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Live longer by starting your day off the right way

It’s the first day of a New Year, but mine began just like every other day of every other year: with a piping hot mug of fresh-brewed coffee.

Sure, it helps pop open the eyes after a late night out ringing in the New Year, but that’s not all it does.

Coffee is a powerful tonic for body and mind — and if it’s part of your own daily routine, you’ll stand a better chance of singing “Auld Lang Syne” many more times to come.

New research confirms yet again that “java junkies” live longer. In fact, if you make coffee part of your morning ritual, your risk of death from some of today’s leading killers plunges by 18 percent!

You name it, coffee will protect against it: diabetes, heart disease, respiratory disease, pneumonia, flu and more. Gulp down some coffee, and your risk of dying from any and all of these conditions will go down with it.

And the more you drink, the bigger the benefit — with the biggest life-extending boost of all going to folks who knock back four of five mugs a day, according to the study in the American Journal of Epidemiology.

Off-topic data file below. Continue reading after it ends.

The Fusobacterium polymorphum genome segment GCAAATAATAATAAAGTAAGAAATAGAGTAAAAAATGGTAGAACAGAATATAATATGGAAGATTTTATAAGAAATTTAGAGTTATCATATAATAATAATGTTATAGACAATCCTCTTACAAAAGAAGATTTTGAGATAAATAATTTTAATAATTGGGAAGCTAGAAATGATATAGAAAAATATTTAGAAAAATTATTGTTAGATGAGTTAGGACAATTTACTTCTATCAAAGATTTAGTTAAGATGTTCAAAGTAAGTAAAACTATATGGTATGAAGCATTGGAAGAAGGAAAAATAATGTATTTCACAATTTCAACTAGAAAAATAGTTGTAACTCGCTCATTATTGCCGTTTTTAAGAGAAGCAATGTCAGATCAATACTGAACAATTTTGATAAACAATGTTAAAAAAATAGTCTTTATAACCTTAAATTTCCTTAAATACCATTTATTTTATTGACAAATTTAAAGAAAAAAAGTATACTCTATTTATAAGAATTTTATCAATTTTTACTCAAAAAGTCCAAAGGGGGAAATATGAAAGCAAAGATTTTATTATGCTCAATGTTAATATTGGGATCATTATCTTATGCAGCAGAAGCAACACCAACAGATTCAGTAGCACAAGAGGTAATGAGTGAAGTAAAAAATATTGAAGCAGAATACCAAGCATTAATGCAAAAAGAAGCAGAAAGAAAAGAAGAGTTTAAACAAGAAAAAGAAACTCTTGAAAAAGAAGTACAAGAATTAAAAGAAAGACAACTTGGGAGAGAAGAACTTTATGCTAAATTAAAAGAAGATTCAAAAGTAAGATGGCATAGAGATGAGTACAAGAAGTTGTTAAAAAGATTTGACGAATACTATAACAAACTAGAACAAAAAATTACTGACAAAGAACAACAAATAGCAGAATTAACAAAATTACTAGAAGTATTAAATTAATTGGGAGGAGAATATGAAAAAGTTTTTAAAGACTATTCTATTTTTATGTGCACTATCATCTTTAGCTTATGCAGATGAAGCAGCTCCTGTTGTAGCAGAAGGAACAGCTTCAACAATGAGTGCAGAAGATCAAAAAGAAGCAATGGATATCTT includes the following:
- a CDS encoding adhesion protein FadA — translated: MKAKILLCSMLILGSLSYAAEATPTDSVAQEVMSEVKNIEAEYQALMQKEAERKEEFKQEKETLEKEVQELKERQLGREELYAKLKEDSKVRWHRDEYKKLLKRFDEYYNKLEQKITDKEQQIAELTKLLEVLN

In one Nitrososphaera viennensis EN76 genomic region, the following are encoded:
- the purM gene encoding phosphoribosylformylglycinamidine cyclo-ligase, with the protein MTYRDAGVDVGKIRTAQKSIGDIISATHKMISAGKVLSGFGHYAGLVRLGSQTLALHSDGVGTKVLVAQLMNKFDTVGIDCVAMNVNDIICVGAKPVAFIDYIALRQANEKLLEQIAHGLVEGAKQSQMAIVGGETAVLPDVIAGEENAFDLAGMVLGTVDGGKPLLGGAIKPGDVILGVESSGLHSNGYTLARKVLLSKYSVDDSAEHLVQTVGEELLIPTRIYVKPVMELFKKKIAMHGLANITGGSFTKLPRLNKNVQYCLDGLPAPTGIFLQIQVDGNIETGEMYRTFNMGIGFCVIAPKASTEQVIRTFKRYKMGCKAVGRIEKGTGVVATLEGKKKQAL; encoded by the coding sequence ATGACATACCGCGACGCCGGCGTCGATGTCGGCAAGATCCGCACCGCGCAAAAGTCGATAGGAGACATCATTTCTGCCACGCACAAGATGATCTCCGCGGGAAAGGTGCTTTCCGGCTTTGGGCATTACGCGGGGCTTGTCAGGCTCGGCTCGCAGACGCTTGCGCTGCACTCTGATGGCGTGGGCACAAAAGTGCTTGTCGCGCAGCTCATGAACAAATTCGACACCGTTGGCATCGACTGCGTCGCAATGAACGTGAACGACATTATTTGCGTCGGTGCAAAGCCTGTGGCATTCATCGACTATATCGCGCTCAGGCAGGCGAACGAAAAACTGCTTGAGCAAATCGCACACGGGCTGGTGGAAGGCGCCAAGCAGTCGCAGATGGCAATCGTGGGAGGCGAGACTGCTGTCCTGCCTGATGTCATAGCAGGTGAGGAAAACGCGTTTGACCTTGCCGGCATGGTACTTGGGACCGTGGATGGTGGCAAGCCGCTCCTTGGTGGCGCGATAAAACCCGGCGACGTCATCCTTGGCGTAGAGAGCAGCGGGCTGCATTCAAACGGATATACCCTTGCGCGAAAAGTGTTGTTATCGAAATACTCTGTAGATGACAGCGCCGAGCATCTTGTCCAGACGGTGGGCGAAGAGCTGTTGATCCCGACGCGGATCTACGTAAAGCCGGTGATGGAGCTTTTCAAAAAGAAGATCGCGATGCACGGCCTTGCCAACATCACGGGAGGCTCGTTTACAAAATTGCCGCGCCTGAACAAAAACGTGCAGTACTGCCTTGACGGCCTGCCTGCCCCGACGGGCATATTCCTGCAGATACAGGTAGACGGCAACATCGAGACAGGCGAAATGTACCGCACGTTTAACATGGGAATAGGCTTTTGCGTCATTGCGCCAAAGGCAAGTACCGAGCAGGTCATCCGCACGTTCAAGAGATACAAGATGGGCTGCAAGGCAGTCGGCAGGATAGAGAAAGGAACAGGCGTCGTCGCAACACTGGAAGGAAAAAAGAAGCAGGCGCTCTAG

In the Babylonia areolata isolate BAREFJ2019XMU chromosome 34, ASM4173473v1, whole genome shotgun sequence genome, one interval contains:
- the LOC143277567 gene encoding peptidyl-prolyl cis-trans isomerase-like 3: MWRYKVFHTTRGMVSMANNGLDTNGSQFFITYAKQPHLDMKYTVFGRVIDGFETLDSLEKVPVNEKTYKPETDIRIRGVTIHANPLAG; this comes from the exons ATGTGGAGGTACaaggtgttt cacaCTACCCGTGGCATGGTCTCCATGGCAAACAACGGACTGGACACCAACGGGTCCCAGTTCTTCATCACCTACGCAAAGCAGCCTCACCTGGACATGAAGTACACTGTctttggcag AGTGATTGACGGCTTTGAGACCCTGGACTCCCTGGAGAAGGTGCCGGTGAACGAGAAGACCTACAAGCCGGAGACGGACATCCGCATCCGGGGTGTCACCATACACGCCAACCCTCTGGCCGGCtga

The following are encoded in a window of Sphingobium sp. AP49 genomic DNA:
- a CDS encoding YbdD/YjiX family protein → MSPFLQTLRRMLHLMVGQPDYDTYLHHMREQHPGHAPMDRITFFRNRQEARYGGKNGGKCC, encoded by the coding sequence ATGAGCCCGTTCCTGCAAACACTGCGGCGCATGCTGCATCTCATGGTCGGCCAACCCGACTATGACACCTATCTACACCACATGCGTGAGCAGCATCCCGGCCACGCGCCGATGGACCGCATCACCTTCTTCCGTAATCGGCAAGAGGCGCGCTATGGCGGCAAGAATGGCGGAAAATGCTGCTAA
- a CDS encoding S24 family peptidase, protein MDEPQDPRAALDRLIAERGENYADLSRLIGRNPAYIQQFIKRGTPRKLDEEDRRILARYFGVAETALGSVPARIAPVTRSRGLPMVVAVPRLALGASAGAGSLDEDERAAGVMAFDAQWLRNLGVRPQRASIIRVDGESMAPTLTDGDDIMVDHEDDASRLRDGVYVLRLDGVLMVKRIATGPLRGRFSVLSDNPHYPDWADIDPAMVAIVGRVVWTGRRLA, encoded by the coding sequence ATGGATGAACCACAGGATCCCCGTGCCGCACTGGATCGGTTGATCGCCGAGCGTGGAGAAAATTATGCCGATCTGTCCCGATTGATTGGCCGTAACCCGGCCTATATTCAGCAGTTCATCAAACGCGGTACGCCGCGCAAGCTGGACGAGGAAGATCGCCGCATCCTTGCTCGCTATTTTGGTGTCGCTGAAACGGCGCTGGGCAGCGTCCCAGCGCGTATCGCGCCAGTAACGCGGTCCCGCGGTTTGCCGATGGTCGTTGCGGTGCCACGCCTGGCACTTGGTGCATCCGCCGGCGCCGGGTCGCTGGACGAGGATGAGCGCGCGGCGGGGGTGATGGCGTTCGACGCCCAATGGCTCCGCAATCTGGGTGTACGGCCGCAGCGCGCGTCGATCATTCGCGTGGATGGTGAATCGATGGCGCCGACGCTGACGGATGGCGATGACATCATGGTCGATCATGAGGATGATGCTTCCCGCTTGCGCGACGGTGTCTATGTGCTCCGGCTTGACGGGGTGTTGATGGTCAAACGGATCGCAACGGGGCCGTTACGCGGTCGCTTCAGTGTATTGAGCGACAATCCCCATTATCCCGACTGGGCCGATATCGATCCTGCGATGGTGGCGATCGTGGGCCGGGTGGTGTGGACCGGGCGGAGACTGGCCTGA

That’s right in line with a study I shared with you just last month, which found four or five cups of coffee a day will cut your risk of death by 15 percent.

Of course, all the joy-sucking naysayers out there — the ones who just can’t stand the idea of anyone actually enjoying themselves — still claim coffee is bad for you.

These clowns thumb their noses at the studies and chalk up the results to nothing more than coincidence.

But there’s no coincidence here, just time-tested good nutrition.

Every little coffee bean is jam-packed with disease-fighting antioxidants and other life-giving essentials. That brain-booster known as caffeine certainly doesn’t hurt, either, although the newest study finds that even drinking decaf could add years to your life.

It’s more proof that you should enjoy many of these so-called “guilty pleasures” WITHOUT guilt…because most of the habits the mainstream tells you are “bad” are downright good for you.

Health Disclaimer: The information provided on this site should not be construed as personal medical advice or instruction. No action should be taken based solely on the contents of this site. Readers should consult appropriate health professionals on any matter relating to their health and well-being.


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